Back in the days before email viruses changed the game, the Microsoft Office applications were amazing extensibility platforms. All the way back to wordbasic and the excel macro language, and then certainly with VBA in the core office apps. Now finally after years of maturity with the security features and A/V precauations in place, I thought it would be fun to show an example of how you can still solve little problems and add helper features with this powerful area.
Finding an email address by last name is a bit of a challenge in Outlook. Suppose your last name is Jones and you have 5 brothers stored in various address books in your Outlook configuration. You also are using Exchange so you have a Global Address List (GAL) that has 25 different “Jones” in the list.
You create a new email and type in “Jone” hoping the Outlook will autocomplete from the last time you mailed one of your brothers. No such luck as the autocomplete feature does not trigger on last name.
Next you tab away or hit the check names button, and you get the ANR (Ambiguous Name Resolution) dialog. Unfortanately, since there are many Jones entries in the GAL, and the GAL is the first address list in order of searching, you only see the names from that last. None of your brothers are visible.
At this point you can try to use the Find feature, or manually change the address list context, but you get the point. It is too hard to find the recipient by last name.
Outlook provides enough extensibility through its object model to get to all the entries in the address list. We just need to cook up some UI to accept a search term, present the results, and allow you to insert the found address into a message.
I have attached two example solutions to this post. One is a VBA sample that you would import into Outlook itself and use. This would allow you to provide a button on the inspector ribbon to launch the macro, and make the extended address lookup seem more “integrated” into outlook. I also included a standalone VB.NET project that shows a sample of how to have a separate EXE “always running” that you would use to do the search and mail creation.
Both the samples, do the bare minimum to show a proof of concept of the ideas here, which are to
- Use the object model to access the address lists that are available.
- Loop through “more than one” of them trying to find the search term.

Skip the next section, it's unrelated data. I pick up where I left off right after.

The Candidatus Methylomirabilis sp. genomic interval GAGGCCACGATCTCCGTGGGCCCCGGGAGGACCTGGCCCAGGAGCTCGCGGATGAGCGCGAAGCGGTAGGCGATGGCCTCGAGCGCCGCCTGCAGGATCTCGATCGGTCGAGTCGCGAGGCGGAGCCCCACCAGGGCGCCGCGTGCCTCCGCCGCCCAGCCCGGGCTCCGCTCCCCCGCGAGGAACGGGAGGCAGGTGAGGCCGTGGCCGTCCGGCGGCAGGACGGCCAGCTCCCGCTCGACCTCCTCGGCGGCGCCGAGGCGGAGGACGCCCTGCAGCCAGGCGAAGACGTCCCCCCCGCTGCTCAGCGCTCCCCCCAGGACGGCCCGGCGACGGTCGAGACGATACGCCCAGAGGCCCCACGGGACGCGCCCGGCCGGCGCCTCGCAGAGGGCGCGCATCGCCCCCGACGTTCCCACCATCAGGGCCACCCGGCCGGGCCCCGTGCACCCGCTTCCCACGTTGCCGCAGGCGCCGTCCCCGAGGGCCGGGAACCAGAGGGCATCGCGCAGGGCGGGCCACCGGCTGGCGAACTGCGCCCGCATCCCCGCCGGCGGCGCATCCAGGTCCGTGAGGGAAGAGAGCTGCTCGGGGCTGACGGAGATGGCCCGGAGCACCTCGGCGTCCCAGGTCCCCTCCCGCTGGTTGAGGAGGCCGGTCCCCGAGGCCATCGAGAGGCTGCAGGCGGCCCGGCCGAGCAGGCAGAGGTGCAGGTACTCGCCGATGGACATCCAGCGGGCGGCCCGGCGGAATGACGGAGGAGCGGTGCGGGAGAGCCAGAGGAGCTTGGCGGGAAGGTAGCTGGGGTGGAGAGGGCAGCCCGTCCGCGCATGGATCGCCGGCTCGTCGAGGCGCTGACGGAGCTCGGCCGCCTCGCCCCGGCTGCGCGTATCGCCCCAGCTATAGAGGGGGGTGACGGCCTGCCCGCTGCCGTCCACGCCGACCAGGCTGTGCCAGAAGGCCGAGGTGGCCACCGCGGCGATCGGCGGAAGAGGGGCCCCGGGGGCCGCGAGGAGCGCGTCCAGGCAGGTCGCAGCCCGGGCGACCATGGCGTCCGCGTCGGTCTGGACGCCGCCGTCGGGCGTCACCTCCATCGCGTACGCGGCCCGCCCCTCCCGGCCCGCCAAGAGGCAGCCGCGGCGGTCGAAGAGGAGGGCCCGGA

The “search” here is a basic string comparision against the Display Name. That happens to work for a last name search becuase the last name is typically part of the display name. For a real solution, the search code would be smarter and allow for more agresssive or different matching.
Also note, that you have to configure outlook to allow use of the object model.
Basic Code Review
The code in these samples essentially does this:
- Loop through each address list (address book) that is configured in Outlook.
- Loop through each entry (one address) within the address list
- Check to see if the search term matches, and if so, add it to the list.
For Each onelist In mysession.AddressLists
‘ Only process entries from Contact Folder based address books (and the GAL if really want to)
‘ Change abfake to abGAL to include GAL in the list but that would be really slow
If onelist.AddressListType = abfake Or onelist.AddressListType = abOutlook Then
‘ Give a little status on the progress
lblstatus.Caption = “Searching ” + onelist.Name
‘ Setup vars for item progress
itotal = onelist.AddressEntries.Count
i = 1
‘ Loop through every entry in the address list
For Each oneentry In onelist.AddressEntries
lblstatus.Caption = “Checking entry ” + Str(i) + ” of ” + Str(itotal) + ” from ” + onelist.Name
‘ This is the current sum total of the “find”. It just matches the passed in string to the
‘ name property from the address entry. This could be made as complicated as you want by adding
‘ logic to test agaist other fields, etc
r = InStr(1, oneentry.Name, strstarttext, vbTextCompare)
‘ r not equal to 0 means you found a match, so add it to the list
If r <> 0 Then
.ColumnCount = 3
.ColumnWidths = “150;150;150”
.List(listresults.ListCount – 1, 0) = oneentry.Name
.List(listresults.ListCount – 1, 1) = oneentry.Address
.List(listresults.ListCount – 1, 2) = onelist.Name
i = i + 1